Most consumers in the UK know next to nothing about the data businesses collect on them, according to a new report from Publicis Sapient.
The report states that Brits (as well as citizens in other countries) don’t know what businesses do with their data, but are pretty confident the services they get in return aren’t worth it.
Despite the fact that almost half of the respondents in the report worry that data harvesting practices could be harmful, many still suggest technology has positive impact on their lives.
If consumers knew companies would be able to simply delete their data, and wouldn’t share it or sell it on, they would be more willing to hand it over, the report claims.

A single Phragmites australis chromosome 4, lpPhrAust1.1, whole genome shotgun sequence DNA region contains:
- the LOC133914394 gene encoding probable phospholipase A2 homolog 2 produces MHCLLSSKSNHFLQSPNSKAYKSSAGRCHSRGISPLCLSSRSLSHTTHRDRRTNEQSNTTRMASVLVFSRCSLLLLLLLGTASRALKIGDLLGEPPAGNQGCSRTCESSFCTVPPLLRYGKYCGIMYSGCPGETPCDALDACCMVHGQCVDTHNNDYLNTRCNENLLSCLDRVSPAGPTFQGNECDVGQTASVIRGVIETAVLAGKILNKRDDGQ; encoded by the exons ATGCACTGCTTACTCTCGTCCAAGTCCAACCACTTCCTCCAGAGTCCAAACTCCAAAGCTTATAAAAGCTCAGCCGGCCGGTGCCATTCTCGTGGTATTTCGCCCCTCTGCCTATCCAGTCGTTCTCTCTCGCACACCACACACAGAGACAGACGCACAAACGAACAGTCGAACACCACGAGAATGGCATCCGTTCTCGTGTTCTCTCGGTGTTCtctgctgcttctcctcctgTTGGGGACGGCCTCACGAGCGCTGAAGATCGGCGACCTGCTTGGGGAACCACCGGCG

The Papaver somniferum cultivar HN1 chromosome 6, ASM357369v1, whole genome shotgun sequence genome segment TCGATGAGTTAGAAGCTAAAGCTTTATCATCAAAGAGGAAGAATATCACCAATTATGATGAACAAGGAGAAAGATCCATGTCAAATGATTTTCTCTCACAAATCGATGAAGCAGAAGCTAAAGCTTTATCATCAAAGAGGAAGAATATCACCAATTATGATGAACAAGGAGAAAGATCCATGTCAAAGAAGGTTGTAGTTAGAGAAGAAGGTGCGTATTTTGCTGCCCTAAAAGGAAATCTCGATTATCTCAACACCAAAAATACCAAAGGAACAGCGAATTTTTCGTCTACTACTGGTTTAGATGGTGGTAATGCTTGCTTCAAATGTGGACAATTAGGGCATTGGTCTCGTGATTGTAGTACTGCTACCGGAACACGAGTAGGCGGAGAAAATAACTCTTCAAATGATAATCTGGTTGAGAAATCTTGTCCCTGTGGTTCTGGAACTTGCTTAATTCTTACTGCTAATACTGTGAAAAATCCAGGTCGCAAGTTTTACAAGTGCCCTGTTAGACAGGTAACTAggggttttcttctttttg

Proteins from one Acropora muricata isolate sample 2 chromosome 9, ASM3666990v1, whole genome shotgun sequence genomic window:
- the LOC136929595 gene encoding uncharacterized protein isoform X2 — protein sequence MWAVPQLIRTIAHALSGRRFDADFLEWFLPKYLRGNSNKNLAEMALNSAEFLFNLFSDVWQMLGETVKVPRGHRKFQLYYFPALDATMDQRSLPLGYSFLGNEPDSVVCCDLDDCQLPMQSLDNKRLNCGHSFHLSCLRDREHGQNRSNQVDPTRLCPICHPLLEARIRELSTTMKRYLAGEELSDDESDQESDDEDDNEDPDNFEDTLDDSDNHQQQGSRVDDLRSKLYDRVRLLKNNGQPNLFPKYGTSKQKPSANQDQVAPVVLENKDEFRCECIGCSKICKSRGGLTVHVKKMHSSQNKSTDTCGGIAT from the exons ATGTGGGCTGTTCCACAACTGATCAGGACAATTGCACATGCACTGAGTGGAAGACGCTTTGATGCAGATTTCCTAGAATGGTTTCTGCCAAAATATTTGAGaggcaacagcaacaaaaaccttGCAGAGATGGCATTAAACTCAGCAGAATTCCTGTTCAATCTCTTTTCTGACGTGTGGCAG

When it comes to types of data, Brits are most comfortable sharing information about race and ethnicity, personal information, contact information and location, but are resistant to handing over biometric data.
It was said that UK citizens trust financial services companies most, followed by healthcare, retail and travel and hospitality.
For Max Kirby, Customer Data Platform Practice Lead at Publicis Sapient, privacy sensitivity is emerging as a “new form of personalization” - a measure of how a business approaches each customer depending on their perspective on privacy.
“In order to detect a customer’s level of privacy-sensitivity, identities must be resolved across multiple data sources using a Customer Data Platform in tandem with a Consent Management System," he said.